A new study by the Boston College School of Social Work cites violence as the most significant threat to the personal safety of emerging adults—those 18 to 29 years old—in Massachusetts.
Complicating this threat are disparities by gender, ethnicity, and geographical location, which must be addressed through community-based violence prevention and intervention efforts, according to researchers in BCSSW’s Racism-Based Violence Injury & Prevention Lab.
The impact of violence on Massachusetts emerging adults mirrors many national trends, the RB-VIP study notes: Among its findings is that emerging-adult males experience considerably higher rates of homicides than females in the same group, and Black emerging adults account for higher rates of homicides than their counterparts from other ethnic groups. The report also found disproportionate rates of police contacts and police use of both lethal and non-lethal force involving Black emerging adults in Massachusetts, while white emerging adults account for most suicides in Massachusetts.
These incidents of violence do not occur equally across the state, the RB-VIP team notes. For example, the homicide rate among emerging adults during 2015-2019 was greatest in Suffolk and Hampden counties (in a range of 40.58 to 88.58 per 100,000), compared to Hampshire, Middlesex, and Norfolk (0.01 to 10.62). Barnstable County recorded the highest rate of suicide among emerging adults (70.46 to 133.96 per 100,000) during 2010-2014 and 2015-2019; Plymouth County showed a persistent rate of 56.8 to 70.4 suicides per 100,000 emerging adults during both periods, while Middlesex, Suffolk, and Norfolk saw a rate of 0.01 to 45.10.
Plymouth, Barnstable, and Bristol counties also had the highest rates of emergency department visits for non-fatal drug overdoses—2,507 to 3,755 per 100,000—among emerging adults from 2016-2019.
"The goal is to present the findings to leaders of community and college/university-based mental and behavioral health organizations, policy, and law enforcement agencies in the locations where we see the highest rates of interpersonal and self-directed violence, in an effort to augment dialogue and strategic planning to address the issues we have documented.”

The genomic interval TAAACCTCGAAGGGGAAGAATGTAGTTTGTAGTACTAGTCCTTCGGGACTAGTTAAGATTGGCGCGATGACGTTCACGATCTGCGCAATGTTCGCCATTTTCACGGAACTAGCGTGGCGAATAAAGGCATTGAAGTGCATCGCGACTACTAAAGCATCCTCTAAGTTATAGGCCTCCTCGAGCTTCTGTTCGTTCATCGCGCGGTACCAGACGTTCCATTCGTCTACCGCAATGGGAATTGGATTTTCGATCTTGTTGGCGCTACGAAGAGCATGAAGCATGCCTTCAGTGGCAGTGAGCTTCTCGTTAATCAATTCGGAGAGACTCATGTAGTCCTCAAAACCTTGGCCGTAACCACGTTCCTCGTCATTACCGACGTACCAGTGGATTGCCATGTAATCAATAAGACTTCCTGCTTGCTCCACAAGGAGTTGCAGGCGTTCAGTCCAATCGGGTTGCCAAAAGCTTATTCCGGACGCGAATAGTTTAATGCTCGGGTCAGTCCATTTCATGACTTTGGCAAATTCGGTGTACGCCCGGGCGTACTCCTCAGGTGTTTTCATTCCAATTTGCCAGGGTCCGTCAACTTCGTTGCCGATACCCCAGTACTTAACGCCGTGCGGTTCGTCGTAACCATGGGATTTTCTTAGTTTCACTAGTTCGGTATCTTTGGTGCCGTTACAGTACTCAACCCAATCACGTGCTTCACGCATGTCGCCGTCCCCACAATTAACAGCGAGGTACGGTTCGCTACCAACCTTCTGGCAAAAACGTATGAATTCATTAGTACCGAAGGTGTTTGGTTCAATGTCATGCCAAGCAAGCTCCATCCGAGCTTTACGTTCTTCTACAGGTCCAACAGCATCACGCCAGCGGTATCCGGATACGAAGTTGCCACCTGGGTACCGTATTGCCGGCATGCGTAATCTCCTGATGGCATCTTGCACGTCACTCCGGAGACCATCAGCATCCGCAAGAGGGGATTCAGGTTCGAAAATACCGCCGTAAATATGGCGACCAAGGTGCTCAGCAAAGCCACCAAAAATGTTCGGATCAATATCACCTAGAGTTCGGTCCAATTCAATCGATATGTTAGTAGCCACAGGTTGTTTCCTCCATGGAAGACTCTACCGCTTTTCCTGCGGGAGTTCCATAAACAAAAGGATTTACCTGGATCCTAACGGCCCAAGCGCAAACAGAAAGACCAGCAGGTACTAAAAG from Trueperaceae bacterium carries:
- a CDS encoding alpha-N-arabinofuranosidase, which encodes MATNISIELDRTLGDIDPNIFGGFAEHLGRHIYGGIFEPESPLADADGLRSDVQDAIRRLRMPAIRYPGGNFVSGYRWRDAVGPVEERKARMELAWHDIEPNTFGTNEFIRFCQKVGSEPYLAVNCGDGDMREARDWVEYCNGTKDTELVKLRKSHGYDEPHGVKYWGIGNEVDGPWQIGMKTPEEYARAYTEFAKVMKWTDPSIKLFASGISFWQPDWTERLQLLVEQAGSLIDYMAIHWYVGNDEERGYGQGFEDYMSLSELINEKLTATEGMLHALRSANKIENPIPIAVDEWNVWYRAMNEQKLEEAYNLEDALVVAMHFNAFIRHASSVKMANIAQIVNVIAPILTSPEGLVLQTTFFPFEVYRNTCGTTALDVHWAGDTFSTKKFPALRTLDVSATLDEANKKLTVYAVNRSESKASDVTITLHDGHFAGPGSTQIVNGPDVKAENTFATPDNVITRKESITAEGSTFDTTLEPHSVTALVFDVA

As part of their examination of both fatal and non-fatal incidents involving police, the researchers used GIS technology to create a visual map showing the incidence of non-fatal police contacts across Boston neighborhoods. Data on the map revealed that Beacon Hill, Longwood, Mission Hill, and parts of Roxbury and Dorchester had the highest number of police contacts for Black, white, and Hispanic emerging adults. In Boston overall, Black emerging adults accounted for 80.7 percent of 36,359 reported police contacts involving use of non-lethal force during 2015-2019, compared to white (17.2) and Hispanic (2.1). More men (92 percent) than women reported experiencing a police contact.
Accordingly, Motley said the lab plans to share the report where it may have the most impact. “The goal is to present the findings to leaders of community and college/university-based mental and behavioral health organizations, policy, and law enforcement agencies in the locations where we see the highest rates of interpersonal and self-directed violence, in an effort to augment dialogue and strategic planning to address the issues we have documented.”
Emerging adulthood is a relatively recent addition to the developmental life stages used as a reference tool by researchers and practitioners in psychology, social work, and related fields. It was proposed by psychologist Jeffrey Jensen Arnett in 2004, based on his series of interviews with 18- to 29-year-olds during the late 1990s, and reflecting major societal changes that occurred in the 1960s and 1970s, including technology advancements and expanded roles for women. The term describes a period marked by instability, the transition from adolescence, identity exploration, and perceived possibilities in the areas of love, education, and work. Emerging adults, according to experts, take more time to complete their education, enter into marriage and parenthood later, and undergo a longer transition to stable work.
As the BCSSW researchers note, this stage of life may be especially unstable for emerging adults who identify as male and/or a member of an ethnic minority group, due to documented increases in the prevalence of violence exposure (interpersonal and self-directed) that pose a grave threat to the personal safety of this population.
“Emerging adulthood serves as a pathway for a healthy and stable transition to full adulthood,” said Motley. “However, factors such as exposure to violence, and mental and behavioral issues, as well as the lack of support and opportunity, can be barriers to a successful transition.”
Despite the work of front-line organizations seeking to address all forms of violence and its impact on emerging adults’ health and well-being, Motley said, “we need to evaluate our systems to ensure that we can better serve and protect the personal safety of our emerging-adult population and be willing to invest adequate resources in the areas where we are lacking. It is imperative that we develop and implement targeted policies, practices, and services that promote healthy development among emerging adults and overall personal safety.”
Sean Smith | University Communications | July 2022